That’s good news to some, though demand for houses for less than $1 million continues to be strong. According to Pat Ammirati of the Long Island Real Estate Report, sales figures for houses below the million dollar mark represent nearly 60 percent of all houses sold on the South Fork so far this year.


MINING THE PIT

The Beechwood Organization literally took a pit and turned it into a modern condominium complex. George Benedict and Steven and Michael Dubb faced little opposition to develop the site of a former sand and gravel pit just south of the highway in Southampton on Magee Street. The brand-new condominium units are positioned around Bishops Pond and feature a pool, concierge service, a clubhouse with a fitness room, and a tennis court. Perhaps a sign of a recovering economy—or possibly because certain buyers are allergic to mowing the lawn—the condos have been selling like hotcakes, with 35 of the 77 units sold in just two months.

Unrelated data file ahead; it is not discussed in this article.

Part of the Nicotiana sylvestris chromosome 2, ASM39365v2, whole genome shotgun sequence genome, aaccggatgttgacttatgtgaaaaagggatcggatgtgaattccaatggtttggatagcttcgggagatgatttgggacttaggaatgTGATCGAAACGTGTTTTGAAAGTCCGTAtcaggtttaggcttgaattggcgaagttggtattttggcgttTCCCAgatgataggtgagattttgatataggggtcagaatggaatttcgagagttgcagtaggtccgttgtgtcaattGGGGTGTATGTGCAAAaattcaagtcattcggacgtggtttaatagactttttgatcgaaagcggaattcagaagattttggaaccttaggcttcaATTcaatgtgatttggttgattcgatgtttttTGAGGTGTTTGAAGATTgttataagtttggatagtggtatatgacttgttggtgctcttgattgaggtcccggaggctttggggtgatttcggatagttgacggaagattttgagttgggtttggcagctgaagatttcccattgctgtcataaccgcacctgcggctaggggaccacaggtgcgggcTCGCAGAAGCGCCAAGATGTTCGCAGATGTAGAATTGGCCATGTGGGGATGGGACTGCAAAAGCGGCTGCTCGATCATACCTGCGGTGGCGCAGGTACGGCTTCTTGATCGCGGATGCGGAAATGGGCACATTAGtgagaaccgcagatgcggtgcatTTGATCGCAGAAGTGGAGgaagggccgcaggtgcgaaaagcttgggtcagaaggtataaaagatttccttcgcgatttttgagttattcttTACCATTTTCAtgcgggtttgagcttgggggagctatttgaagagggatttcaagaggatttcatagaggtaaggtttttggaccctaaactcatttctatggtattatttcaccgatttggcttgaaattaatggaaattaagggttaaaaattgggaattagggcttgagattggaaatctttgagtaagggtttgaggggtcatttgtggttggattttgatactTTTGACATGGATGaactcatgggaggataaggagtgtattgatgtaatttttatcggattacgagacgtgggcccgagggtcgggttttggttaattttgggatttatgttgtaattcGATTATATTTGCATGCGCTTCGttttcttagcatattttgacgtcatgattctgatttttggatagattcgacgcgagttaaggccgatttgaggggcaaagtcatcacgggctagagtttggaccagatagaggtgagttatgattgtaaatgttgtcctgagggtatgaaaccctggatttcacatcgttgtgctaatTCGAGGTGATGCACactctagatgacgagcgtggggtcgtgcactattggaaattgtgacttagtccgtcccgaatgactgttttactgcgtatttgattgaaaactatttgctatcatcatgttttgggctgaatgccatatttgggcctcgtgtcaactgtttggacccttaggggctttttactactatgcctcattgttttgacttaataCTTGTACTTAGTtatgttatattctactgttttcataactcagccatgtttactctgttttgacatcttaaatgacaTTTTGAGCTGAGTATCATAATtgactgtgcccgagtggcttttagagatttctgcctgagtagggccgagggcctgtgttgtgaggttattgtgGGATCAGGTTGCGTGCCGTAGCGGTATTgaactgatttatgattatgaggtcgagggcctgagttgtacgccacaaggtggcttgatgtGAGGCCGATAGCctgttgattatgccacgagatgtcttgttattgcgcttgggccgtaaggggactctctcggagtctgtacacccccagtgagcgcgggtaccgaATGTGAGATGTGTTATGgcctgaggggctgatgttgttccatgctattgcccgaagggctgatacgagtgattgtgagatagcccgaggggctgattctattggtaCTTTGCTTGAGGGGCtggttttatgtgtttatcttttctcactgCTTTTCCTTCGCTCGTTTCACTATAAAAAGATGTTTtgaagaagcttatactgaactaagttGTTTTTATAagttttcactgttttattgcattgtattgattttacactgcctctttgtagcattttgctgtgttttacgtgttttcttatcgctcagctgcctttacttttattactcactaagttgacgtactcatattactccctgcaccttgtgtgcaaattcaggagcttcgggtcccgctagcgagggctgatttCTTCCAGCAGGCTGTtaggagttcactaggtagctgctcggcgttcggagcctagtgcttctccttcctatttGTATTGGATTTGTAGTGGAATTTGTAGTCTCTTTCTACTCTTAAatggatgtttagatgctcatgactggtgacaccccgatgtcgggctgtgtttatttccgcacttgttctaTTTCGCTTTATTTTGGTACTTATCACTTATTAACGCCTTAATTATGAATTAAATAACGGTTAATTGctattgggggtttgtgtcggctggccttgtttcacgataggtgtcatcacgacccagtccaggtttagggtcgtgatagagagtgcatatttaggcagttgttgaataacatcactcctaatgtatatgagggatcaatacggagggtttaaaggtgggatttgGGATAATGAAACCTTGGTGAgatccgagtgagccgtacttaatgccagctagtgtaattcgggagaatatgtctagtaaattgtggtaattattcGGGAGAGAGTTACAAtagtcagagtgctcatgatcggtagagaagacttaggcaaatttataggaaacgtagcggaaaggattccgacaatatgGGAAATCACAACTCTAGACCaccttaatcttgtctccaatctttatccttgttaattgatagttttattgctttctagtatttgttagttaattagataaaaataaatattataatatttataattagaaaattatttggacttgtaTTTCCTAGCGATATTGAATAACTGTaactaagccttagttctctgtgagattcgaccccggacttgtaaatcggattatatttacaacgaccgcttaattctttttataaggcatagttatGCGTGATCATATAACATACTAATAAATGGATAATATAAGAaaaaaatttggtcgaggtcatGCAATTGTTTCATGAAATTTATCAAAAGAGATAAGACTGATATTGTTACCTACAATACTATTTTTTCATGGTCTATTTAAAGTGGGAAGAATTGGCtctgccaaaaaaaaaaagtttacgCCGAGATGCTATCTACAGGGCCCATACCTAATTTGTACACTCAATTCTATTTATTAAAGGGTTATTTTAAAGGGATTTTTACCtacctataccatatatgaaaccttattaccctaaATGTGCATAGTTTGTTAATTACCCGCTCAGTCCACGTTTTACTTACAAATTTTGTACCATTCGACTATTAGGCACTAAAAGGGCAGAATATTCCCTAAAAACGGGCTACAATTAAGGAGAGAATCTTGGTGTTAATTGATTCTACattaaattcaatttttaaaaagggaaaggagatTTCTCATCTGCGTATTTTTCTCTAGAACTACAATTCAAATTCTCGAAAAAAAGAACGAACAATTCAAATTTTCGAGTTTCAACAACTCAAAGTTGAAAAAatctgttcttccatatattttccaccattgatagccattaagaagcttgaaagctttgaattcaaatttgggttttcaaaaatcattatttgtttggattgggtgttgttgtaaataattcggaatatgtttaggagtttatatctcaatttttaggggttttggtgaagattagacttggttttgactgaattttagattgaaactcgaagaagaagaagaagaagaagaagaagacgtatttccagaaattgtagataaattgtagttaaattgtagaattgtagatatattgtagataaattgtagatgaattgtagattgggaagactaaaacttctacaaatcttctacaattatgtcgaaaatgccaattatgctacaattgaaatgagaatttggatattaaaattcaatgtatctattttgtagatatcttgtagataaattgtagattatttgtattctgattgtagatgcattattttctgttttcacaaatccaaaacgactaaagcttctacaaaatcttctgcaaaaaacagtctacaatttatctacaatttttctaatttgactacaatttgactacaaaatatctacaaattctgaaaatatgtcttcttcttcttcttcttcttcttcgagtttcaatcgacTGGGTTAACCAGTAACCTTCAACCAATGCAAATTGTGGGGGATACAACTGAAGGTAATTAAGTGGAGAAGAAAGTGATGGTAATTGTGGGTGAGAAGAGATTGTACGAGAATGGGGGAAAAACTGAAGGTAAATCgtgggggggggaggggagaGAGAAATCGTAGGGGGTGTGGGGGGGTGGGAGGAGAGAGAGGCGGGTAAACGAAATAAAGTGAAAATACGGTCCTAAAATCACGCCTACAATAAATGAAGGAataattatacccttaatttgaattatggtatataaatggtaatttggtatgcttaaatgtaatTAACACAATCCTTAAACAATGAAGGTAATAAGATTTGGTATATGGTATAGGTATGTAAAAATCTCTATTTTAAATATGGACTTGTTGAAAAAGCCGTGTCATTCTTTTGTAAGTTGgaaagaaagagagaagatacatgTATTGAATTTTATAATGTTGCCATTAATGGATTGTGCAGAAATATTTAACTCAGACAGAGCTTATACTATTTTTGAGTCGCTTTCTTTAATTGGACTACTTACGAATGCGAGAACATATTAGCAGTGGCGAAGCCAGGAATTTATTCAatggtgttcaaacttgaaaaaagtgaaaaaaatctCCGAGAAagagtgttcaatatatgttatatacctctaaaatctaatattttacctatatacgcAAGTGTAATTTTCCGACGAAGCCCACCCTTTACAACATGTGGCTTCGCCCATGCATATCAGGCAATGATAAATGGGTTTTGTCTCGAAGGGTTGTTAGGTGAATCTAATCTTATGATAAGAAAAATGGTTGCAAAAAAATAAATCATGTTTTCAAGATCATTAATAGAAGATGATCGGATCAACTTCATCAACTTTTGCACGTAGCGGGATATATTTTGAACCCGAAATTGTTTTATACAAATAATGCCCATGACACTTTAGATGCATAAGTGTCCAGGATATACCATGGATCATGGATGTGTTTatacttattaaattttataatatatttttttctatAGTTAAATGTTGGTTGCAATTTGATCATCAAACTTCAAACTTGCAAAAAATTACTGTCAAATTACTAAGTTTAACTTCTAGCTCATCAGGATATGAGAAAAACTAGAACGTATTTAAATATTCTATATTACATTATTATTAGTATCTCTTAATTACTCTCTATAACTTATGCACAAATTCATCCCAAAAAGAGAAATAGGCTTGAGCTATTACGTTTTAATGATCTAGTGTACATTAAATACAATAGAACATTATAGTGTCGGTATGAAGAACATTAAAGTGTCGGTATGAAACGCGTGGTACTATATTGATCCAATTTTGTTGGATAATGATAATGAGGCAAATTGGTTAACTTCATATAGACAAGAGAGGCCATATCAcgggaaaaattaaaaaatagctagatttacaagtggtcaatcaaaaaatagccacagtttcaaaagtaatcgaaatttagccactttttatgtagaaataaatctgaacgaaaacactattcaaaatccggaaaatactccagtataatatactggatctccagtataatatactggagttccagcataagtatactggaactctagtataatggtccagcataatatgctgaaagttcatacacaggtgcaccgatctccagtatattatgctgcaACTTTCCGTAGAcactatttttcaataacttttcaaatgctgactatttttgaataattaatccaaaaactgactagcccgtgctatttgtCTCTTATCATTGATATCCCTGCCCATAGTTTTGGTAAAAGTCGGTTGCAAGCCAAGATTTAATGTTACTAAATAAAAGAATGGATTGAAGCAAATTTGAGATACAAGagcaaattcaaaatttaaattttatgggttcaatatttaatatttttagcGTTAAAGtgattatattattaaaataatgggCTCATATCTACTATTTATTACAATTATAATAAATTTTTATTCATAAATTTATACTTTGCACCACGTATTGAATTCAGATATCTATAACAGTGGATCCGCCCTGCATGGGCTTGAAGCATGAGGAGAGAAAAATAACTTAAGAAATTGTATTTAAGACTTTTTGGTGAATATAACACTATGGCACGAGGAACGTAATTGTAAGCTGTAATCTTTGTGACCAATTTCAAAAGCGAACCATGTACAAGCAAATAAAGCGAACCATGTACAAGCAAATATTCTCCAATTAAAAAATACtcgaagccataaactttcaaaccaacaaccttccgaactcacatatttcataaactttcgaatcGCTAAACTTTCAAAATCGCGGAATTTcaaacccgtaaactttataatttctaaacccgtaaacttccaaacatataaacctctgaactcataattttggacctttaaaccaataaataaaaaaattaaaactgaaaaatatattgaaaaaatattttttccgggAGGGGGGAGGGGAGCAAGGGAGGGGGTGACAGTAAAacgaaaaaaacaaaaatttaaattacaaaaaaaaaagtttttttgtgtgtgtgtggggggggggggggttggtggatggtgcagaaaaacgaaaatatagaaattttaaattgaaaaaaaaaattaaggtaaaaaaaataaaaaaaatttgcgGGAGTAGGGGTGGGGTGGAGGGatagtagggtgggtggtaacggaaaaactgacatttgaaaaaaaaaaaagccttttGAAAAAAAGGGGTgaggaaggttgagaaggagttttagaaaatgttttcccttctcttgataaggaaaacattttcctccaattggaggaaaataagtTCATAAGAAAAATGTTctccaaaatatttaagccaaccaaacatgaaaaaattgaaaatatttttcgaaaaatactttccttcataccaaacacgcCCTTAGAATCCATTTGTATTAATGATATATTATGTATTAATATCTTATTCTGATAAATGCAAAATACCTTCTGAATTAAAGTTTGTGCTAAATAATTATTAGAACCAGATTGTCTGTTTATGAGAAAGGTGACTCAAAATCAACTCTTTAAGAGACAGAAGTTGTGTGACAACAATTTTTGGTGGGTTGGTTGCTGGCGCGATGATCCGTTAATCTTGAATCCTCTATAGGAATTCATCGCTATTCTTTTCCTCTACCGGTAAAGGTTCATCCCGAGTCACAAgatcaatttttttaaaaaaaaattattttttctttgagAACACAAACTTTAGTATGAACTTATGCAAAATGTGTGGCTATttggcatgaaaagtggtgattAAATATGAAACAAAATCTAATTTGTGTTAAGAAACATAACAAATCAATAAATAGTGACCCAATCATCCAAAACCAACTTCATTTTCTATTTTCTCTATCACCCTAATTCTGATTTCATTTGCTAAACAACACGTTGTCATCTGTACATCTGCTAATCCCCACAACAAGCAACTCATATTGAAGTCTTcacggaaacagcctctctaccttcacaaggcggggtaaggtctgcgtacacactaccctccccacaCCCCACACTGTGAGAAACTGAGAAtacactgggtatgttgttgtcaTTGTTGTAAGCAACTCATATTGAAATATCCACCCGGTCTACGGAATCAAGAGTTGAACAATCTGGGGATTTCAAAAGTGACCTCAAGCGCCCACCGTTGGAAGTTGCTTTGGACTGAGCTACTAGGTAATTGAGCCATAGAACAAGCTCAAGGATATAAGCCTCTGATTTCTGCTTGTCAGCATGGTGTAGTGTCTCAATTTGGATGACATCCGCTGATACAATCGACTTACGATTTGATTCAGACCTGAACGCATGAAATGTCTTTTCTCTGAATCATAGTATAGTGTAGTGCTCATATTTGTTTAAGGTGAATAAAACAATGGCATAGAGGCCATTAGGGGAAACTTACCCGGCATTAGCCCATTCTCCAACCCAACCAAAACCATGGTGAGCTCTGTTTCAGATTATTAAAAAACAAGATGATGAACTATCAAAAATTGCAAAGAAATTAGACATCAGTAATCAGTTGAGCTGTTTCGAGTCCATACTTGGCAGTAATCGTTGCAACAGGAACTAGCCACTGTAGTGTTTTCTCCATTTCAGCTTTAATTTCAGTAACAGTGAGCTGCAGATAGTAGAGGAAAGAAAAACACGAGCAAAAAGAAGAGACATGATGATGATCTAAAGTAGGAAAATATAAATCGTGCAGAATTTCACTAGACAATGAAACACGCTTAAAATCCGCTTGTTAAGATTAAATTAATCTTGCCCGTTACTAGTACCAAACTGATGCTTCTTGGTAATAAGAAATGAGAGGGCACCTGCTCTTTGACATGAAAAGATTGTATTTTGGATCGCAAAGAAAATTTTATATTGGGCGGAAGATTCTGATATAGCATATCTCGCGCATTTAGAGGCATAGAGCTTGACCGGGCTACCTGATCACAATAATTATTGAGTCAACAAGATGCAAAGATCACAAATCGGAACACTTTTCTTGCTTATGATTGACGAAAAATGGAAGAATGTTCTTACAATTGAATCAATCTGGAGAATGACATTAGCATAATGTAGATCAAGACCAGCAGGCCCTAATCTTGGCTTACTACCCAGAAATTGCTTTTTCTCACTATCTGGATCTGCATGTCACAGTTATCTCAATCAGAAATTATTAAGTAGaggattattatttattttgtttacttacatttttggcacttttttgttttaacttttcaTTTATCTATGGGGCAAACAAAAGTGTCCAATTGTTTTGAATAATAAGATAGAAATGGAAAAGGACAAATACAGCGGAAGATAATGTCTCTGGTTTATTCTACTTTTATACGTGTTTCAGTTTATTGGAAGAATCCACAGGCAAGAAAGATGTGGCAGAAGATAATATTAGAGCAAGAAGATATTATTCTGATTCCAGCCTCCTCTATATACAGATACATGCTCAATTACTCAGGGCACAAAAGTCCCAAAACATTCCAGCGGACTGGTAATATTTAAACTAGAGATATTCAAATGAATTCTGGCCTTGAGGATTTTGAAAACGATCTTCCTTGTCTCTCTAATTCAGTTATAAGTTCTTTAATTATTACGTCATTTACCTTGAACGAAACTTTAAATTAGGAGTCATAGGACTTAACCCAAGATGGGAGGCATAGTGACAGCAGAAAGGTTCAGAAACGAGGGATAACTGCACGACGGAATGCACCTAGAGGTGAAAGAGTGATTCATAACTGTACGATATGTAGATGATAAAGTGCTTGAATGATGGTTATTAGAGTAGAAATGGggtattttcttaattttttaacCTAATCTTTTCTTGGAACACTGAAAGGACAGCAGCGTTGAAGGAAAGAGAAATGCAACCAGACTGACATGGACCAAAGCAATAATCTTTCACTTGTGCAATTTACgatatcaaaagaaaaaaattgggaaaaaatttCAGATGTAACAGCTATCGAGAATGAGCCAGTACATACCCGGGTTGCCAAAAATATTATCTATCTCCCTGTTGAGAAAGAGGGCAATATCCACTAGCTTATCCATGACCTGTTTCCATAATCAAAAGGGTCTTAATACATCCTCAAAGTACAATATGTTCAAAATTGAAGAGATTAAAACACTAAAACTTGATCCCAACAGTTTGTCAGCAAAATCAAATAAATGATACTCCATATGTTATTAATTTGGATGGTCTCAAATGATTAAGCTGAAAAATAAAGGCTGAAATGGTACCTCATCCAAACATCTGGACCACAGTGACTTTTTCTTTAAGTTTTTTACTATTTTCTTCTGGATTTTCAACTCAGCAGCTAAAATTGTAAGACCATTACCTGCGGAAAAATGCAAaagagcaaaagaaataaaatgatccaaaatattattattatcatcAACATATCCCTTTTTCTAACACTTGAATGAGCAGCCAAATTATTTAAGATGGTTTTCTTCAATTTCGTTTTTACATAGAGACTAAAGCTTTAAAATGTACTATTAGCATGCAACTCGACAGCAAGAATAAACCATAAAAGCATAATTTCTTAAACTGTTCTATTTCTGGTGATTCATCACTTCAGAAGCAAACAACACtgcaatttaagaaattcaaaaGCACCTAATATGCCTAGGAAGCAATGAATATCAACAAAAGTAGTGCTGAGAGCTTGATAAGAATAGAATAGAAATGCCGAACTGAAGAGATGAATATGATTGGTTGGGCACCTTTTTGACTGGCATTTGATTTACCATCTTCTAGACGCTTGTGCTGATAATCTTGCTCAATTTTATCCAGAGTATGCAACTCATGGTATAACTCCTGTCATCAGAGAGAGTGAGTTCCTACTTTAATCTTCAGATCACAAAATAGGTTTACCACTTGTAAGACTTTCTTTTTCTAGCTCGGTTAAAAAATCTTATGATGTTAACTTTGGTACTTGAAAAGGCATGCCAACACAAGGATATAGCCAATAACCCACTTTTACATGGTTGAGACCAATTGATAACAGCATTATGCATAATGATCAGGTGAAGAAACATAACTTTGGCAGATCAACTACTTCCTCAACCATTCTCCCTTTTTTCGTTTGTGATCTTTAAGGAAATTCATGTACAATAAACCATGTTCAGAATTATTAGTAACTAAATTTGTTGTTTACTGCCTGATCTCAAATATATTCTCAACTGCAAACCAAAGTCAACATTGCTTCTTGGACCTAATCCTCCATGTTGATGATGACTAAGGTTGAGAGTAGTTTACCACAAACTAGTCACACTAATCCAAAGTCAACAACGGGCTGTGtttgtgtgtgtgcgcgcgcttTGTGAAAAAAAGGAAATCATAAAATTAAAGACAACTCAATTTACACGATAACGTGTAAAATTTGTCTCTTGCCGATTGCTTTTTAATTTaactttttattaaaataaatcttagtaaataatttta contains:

Steven Dubb sees interest particularly from the 50-plus demographic, who don’t always want to deal with maintenance or might be downsizing from larger homes—as well as from younger buyers who want the bells and whistles of new construction and fancy amenities at a competitive price. “We saw an opportunity to build up-to-date condominiums for customers who want the finishes of a mansion, but in a townhome,” Dubb says, adding that the units boast high ceilings, crown moldings, unfinished lower levels, grand staircases, and garages. “In Southampton Village, for the same extras, you would pay well over $2 million.” The units include villas, townhomes, and attached single-family homes ranging from 2,800 to 4,800 square feet and range from $839,000 to $2 million.